The study has been published in Geophysical Research Letters. According to co-author Andrew Coates of University College London, Dione has no liquid water and so does not have the conditions to support life. But it is possible that other moons of Jupiter and Saturn do …
It’s only a prototype, but if it worked for a longer amount of time, wow. Geeta Dayal writes on Wired’s Underwire:
Two Japanese researchers recently introduced a prototype for a device they call a SpeechJammer that can literally “jam” someone’s voice — effectively stopping them from talking. Now they’ve released a video of the device in action. “We have to establish and obey rules for proper turn-taking,” write Kazutaka Kurihara and Koji Tsukada in their article on the SpeechJammer (PDF). “However, some people tend to lengthen their turns or deliberately disrupt other people when it is their turn … rather than achieve more fruitful discussions.”
Sajid Farooq reports on NBC Bay Area:
As Facebook gets ready to go public, the eyes of the world will become even more focused on the Menlo Park-based social network.
That’s just partly why Friday’s report of an insurance advertisement on Facebook featuring the face of 9/11 terrorist Mohamed Atta is not the type of publicity the site wants ahead of its initial public offering.
Atta’s face reportedly appeared on the site as part of an ad selling car insurance. The ad appeared on the right hand side of some users’ profiles and it read “Important: Drivers in Texas Who Drive Less than 35 Miles a Day Read This.”
The text was alongside a Texas driver’s license with Atta’s picture on it, which was actually originally taken from his Florida’s driver’s license.
Chris Matyszczyk reports on cNet News:
A Pew study suggests that finally, finally human beings — and especially women — have begun to prune their alleged friends on Facebook. Could there be rational, even venal, reasons for this?
It’s Friday and therefore time to muse about friendship. Here’s one thought: If the enemy of my enemy is my friend, then my friend may, in fact, be more troubling and irrelevant than Ann Taylor separates. Here’s another: People appear to suddenly be realizing that their Facebook friends are not — and will never be — real friends. Oddly, though, they are finally doing something about it.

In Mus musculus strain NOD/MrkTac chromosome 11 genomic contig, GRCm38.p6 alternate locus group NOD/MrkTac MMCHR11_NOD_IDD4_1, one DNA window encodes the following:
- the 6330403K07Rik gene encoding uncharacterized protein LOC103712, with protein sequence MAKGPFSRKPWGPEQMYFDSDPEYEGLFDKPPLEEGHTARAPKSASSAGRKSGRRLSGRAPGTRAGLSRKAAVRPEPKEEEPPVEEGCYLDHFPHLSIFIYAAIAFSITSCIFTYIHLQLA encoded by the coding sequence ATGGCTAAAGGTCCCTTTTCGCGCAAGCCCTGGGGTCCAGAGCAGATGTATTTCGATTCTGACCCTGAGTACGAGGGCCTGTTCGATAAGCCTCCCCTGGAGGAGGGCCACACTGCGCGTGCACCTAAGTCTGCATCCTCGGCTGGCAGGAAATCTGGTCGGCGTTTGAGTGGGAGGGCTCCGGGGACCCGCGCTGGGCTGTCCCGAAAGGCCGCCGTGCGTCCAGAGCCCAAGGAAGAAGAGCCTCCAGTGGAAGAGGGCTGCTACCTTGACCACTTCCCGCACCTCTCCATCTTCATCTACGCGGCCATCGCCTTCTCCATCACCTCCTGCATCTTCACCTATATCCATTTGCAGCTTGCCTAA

I am grateful to my nonfriends at ReadWriteWeb, who have unearthed a new Pew study that says defriending is trending on Facebook. People are finally wandering around their Facebook garden and, perhaps stimulated by FarmVille, are taking shears to their peers …
Eric Mack writes on cNet News:
Recent Foxconn revelations hint at higher costs than previous estimates that are still staggeringly low by Western standards. An unprecedented peek behind the curtain of Foxconn’s factories in China may have revealed new hints to how much it actually costs to make each iPhone.
ABC’s “Nightline” was recently given access to the factory floor, and the resulting reporting has provided some new insights into exactly how iPhones are built, a part of the gadget’s gestation process that’s typically been a very closely guarded trade secret.
Horace Dediu, blogger, analyst, and former business development manager for Nokia, tried to parse some of the clues and came to some interesting conclusions …
So says Samantha Grossman in TIME: Nowadays, some light Internet stalking is as common a pre-date ritual as showering or putting on a clean shirt. But for Icelanders, that online screening process…
Holy Fungus, Batman! Reports David Wrights and Jonann Brady of ABC NEWS:
A mysterious fungus is killing off thousands of bats around the country. Scientists are calling it white-nose syndrome, because of the distinctive white smudges on the noses and wings of infected bats.
White-nose itself doesn’t kill bats, but it disturbs their sleep so that they end their hibernation early. During the winter there are no insects to eat, so the bats literally starve to death.
Bats may be one of Mother Nature’s least cuddly creatures, but they are ecologically important, keeping mosquitos and insects that attack crops in check.
Researchers say the syndrome has killed upward of half a million bats from New England to Virginia.
To be expected, and I think Gawker has found some of the best ones:
Youth is no excuse … I call the members of this generation (and their educators) who are so confused, the WikiStupid.
Insects have bugged human beings for a long time. Via Discover: In a South African cave, researchers have uncovered traces of the oldest known human bedding, 77,000-year-old mats made of grasses, leaves,…